Money Does Not Care

And Those Who Follow It Don’t Either



Paul Krugman wrote an editorial Hurray For Health Care, in the New York Times lauding the effort of Obama on health:

“Now, the “Affordable Health Care Act” — known to its foes as Obamacare, and to the cognoscenti as ObamaRomneycare — isn’t easy to love, since it’s very much a compromise, dictated by the perceived political need to change existing coverage and challenge entrenched interests as little as possible. But the perfect is the enemy of the good; for all its imperfections, this reform would do an enormous amount of good. And one indicator of just how good it is comes from the apparent inability of its opponents to make an honest case against it. “

Yes, maybe, but another interpretation is possible, and it’s much more sinister. Indeed the “entrenched interest” is a code word for the extractive, exploitative right wing. Krugman just said the “Affordable Health Care Act” was about challenging the “entrenched interests”, that is, the health care lobby, as little as possible. So the opponents cannot make a honest case against it because, deep inside, they are delighted by it. As simple as that.

Krugman situates the problem:

The fact is that individual health insurance, as currently constituted, just doesn’t work. If insurers are left free to deny coverage at will — as they are in, say, California — they offer cheap policies to the young and healthy (and try to yank coverage if you get sick) but refuse to cover anyone likely to need expensive care. Yet simply requiring that insurers cover people with pre-existing conditions, as in New York, doesn’t work either: premiums are sky-high because only the sick buy insurance.

The solution — originally proposed, believe it or not, by analysts at the ultra-right-wing Heritage Foundation — is a three-legged stool of regulation and subsidies. As in New York, insurers are required to cover everyone; in return, everyone is required to buy insurance, so that healthy as well as sick people are in the risk pool. Finally, subsidies make those mandated insurance purchases affordable for lower-income families.”

Well that should  look good on paper, for the naive idiots who, apparently, Krugman believes his readers are.

“Affordability” indeed depends upon the health care plutocracy seeing the light and showing some restraint. Because nothing forbids it to keep on squeezing those who can pay, until everybody is poor and needs subsidies, themselves obtained through taxes or borrowing from the rich against interest. In other words, nothing prevents the runaway plutocratic train to keep on rolling ever faster. This is the likeliest economic development, which, believe it or not, neither Krugman, nor the president or his advisers seem to have prepared for.

But I must admit that the “analysts” at the “Heritage Foundation” are plenty smart enough to have foreseen what will happen. Namely their plutocratic sponsors will get richer, and thus the rewards will come their way some more.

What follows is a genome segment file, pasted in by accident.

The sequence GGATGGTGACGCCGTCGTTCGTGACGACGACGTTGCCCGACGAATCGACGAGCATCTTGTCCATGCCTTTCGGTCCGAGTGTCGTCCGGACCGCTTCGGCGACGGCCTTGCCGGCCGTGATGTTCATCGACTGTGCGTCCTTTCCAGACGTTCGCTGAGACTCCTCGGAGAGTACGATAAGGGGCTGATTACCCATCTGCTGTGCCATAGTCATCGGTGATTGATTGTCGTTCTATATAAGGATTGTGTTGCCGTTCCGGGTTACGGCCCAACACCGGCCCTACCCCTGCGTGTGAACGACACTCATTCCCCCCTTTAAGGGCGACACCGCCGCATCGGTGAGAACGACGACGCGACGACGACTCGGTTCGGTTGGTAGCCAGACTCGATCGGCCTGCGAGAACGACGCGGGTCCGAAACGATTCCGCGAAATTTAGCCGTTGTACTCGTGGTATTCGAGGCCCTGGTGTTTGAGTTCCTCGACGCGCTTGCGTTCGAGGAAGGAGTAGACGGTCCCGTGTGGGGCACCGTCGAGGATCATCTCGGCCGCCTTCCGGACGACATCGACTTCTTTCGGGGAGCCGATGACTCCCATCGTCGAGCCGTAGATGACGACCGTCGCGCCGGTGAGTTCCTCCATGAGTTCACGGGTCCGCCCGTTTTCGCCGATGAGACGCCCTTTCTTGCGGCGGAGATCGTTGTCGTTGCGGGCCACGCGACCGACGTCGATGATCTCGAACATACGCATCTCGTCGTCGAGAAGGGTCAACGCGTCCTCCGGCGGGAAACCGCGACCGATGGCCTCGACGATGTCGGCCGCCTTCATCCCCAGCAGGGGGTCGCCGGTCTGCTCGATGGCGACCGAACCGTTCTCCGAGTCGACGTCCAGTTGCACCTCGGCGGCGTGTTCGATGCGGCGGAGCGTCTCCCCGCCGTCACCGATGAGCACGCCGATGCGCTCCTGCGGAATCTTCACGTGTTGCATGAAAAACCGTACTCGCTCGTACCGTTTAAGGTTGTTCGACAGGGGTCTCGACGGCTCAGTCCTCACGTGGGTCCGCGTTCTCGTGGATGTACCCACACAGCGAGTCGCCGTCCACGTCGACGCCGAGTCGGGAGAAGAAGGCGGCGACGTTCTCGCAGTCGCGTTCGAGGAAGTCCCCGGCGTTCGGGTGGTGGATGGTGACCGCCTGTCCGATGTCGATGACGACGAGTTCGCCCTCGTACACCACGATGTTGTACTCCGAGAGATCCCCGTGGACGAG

Can philosophy help? Sure. The philosophical method is about big thinking, not getting bogged down in the details and debris, as ants are wont to do, per their nature. Notice that Obama uses the adjective “affordable“. Health care is like a hotel, as far as Obama and company are concerned. And the question is: “Is it affordable?”

I will use the following neologism, which, I hope audaciously, will be forgiven: Obaromcare.

Obaromcare was suggested by the “ultra right wing Heritage Foundation” because it is perfect for that branch of plutocracy that feeds off health care. Any vampire feeds off fresh blood, and Obaromcare brings 50 million new victims to suck dry… The subsidy thing changes nothing as it simply means more resources will be siphoned off the middle class, through taxes.

That the “Heritage Foundation” brought the idea should have been a hint to the clueless. Maybe the president and the honorable Paul Krugman should refresh their critical abilities by reading Homer, and learn to beware of the Greeks and the gifts they bear. That was the lesson of the Trojan Horse. Greek boys used to learn that kind of things, 28 centuries ago. Now big boys are going around, steering the world, and they take the world’s most expensive plane, Air Force One, to go watch a baseball game, in Ohio. If that’s not a collapse of the idea of civilization, what is?

Obaromcare will not be the first time in the history of civilization when the public is forced to serve the private, while claiming it’s a public service to do so. It’s actually very much an heritage of the oldest plutocratic tradition.

Philosophically speaking, Obaromcare is close to the definition of the most abject plutocracy. It’s a desperate attempt to give a veneer of respectability to the plutocratic notion that profit primes care. All other developed countries know that, care, per se, is a fundamental notion living in another dimension than profit. This is the essential point.